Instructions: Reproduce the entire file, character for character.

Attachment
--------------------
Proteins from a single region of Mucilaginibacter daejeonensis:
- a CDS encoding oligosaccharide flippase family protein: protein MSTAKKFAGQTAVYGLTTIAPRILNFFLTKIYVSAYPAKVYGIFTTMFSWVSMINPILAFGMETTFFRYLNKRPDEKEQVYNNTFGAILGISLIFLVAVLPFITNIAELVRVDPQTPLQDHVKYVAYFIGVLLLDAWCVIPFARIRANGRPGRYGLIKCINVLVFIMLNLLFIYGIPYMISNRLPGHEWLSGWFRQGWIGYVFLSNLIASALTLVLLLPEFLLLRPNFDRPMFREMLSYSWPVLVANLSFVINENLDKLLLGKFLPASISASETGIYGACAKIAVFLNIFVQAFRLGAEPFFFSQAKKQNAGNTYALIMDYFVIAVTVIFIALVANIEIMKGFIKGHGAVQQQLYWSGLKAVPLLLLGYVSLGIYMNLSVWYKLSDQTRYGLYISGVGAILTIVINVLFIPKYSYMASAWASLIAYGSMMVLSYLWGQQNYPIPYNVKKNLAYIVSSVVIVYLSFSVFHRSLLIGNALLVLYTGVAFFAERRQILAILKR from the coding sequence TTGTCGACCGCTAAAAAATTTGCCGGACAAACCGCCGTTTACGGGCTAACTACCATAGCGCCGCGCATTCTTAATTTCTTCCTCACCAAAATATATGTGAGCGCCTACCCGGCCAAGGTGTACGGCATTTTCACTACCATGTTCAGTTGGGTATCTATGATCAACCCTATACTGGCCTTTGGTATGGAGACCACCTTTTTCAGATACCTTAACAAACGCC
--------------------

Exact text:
Proteins from a single region of Mucilaginibacter daejeonensis:
- a CDS encoding oligosaccharide flippase family protein: protein MSTAKKFAGQTAVYGLTTIAPRILNFFLTKIYVSAYPAKVYGIFTTMFSWVSMINPILAFGMETTFFRYLNKRPDEKEQVYNNTFGAILGISLIFLVAVLPFITNIAELVRVDPQTPLQDHVKYVAYFIGVLLLDAWCVIPFARIRANGRPGRYGLIKCINVLVFIMLNLLFIYGIPYMISNRLPGHEWLSGWFRQGWIGYVFLSNLIASALTLVLLLPEFLLLRPNFDRPMFREMLSYSWPVLVANLSFVINENLDKLLLGKFLPASISASETGIYGACAKIAVFLNIFVQAFRLGAEPFFFSQAKKQNAGNTYALIMDYFVIAVTVIFIALVANIEIMKGFIKGHGAVQQQLYWSGLKAVPLLLLGYVSLGIYMNLSVWYKLSDQTRYGLYISGVGAILTIVINVLFIPKYSYMASAWASLIAYGSMMVLSYLWGQQNYPIPYNVKKNLAYIVSSVVIVYLSFSVFHRSLLIGNALLVLYTGVAFFAERRQILAILKR from the coding sequence TTGTCGACCGCTAAAAAATTTGCCGGACAAACCGCCGTTTACGGGCTAACTACCATAGCGCCGCGCATTCTTAATTTCTTCCTCACCAAAATATATGTGAGCGCCTACCCGGCCAAGGTGTACGGCATTTTCACTACCATGTTCAGTTGGGTATCTATGATCAACCCTATACTGGCCTTTGGTATGGAGACCACCTTTTTCAGATACCTTAACAAACGCC